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A federal court judge granted a preliminary injunction against a Colorado law that required e-commerce sites and other out-of-state retailers to disclose information about state residents’ purchases to the authorities. The law took effect last March and requires retailers with more than $100,000 in annual sales that do not have a physical presence in Colorado and that do not otherwise collect Colorado state taxes on sales to Colorado residents to notify Colorado customers that they owe a state tax on their purchases.

Retailers must also send an annual report to customers who spent more than $500 in the previous calendar year each January detailing their purchases from the prior year with the amount of Colorado sales tax they owe, and submit a report to the state with information about all in-state purchases. Penalties range from $5 to $10 per violation.

The Direct Marketing Association filed suit challenging the law, arguing that it interfered with interstate commerce. The DMA argument relies upon a 1992 U.S. Supreme Court decision holding that state governments cannot require retailers to collect state tax unless they have a physical presence in the state, which has been interpreted to mean a brick-and-mortar store.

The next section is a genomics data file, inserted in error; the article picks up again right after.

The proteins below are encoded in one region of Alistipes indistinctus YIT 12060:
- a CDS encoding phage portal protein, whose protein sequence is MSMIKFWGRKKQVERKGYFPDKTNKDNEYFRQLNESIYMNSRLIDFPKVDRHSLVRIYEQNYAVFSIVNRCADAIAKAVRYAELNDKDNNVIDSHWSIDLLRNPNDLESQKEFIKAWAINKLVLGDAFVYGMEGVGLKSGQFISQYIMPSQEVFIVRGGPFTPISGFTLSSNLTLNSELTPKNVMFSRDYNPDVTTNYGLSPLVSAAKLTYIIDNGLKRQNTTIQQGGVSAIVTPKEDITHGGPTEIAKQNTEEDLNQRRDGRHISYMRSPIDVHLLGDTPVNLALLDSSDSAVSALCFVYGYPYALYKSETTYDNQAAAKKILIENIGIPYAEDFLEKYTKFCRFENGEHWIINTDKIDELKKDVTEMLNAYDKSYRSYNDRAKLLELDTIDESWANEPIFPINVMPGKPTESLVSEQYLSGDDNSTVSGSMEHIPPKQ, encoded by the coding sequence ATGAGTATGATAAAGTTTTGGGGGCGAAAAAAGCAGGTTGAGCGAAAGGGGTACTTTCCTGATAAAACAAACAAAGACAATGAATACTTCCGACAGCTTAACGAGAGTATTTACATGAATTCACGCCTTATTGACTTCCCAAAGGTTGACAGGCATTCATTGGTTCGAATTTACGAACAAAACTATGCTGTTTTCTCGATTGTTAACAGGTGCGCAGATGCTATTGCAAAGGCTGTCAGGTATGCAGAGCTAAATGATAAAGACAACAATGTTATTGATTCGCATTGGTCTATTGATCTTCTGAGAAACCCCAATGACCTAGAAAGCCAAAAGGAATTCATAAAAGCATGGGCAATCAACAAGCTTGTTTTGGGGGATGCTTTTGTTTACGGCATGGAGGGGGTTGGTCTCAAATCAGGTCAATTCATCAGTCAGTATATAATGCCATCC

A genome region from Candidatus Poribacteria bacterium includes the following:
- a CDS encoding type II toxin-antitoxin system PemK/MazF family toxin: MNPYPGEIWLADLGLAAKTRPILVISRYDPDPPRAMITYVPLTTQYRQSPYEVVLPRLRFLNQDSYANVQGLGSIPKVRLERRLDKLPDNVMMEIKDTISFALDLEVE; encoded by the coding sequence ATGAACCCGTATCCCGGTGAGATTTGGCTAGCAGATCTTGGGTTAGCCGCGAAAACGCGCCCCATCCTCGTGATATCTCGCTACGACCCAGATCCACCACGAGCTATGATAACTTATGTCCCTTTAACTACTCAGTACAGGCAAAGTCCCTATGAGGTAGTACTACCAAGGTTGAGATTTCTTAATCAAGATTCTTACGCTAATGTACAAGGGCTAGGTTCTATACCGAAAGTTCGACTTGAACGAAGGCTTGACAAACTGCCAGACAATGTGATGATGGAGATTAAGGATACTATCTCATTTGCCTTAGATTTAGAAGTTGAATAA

Judge Robert Blackburn found that DMA had a substantial likelihood of prevailing on the merits of its claims, and granted a preliminary injunction against enforcement of the law. Although the state argued that it had a legitimate interest at stake – increased tax revenue – the court said non-discriminatory alternatives existed.

Noting that the estimated first-year cost for companies to comply with the law ranged from $3,100 to $7,000, the court said that monetary loss was an irreparable injury because if the law is struck down, retailers will be unable to recover their costs.

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